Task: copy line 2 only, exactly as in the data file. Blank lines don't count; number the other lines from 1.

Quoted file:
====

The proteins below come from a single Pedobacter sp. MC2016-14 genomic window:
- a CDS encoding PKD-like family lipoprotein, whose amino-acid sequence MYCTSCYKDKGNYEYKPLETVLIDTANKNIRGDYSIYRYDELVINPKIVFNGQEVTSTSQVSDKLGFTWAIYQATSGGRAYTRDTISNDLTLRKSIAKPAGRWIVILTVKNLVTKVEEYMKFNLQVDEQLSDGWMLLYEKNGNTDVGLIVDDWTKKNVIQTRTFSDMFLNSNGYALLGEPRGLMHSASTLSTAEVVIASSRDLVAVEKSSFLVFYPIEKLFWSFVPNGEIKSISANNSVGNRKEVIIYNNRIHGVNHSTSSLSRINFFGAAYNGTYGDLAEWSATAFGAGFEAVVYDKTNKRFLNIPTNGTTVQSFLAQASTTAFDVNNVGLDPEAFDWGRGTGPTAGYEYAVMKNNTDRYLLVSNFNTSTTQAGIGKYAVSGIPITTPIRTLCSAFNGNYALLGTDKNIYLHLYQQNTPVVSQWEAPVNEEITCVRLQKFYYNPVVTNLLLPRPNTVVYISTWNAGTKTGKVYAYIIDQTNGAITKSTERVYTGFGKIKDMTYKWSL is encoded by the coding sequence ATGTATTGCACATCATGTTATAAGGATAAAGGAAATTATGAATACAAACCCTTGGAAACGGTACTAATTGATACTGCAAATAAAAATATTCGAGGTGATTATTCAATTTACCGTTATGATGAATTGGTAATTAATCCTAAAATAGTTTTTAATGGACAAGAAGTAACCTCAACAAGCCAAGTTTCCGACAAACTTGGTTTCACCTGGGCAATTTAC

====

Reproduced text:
- a CDS encoding PKD-like family lipoprotein, whose amino-acid sequence MYCTSCYKDKGNYEYKPLETVLIDTANKNIRGDYSIYRYDELVINPKIVFNGQEVTSTSQVSDKLGFTWAIYQATSGGRAYTRDTISNDLTLRKSIAKPAGRWIVILTVKNLVTKVEEYMKFNLQVDEQLSDGWMLLYEKNGNTDVGLIVDDWTKKNVIQTRTFSDMFLNSNGYALLGEPRGLMHSASTLSTAEVVIASSRDLVAVEKSSFLVFYPIEKLFWSFVPNGEIKSISANNSVGNRKEVIIYNNRIHGVNHSTSSLSRINFFGAAYNGTYGDLAEWSATAFGAGFEAVVYDKTNKRFLNIPTNGTTVQSFLAQASTTAFDVNNVGLDPEAFDWGRGTGPTAGYEYAVMKNNTDRYLLVSNFNTSTTQAGIGKYAVSGIPITTPIRTLCSAFNGNYALLGTDKNIYLHLYQQNTPVVSQWEAPVNEEITCVRLQKFYYNPVVTNLLLPRPNTVVYISTWNAGTKTGKVYAYIIDQTNGAITKSTERVYTGFGKIKDMTYKWSL is encoded by the coding sequence ATGTATTGCACATCATGTTATAAGGATAAAGGAAATTATGAATACAAACCCTTGGAAACGGTACTAATTGATACTGCAAATAAAAATATTCGAGGTGATTATTCAATTTACCGTTATGATGAATTGGTAATTAATCCTAAAATAGTTTTTAATGGACAAGAAGTAACCTCAACAAGCCAAGTTTCCGACAAACTTGGTTTCACCTGGGCAATTTAC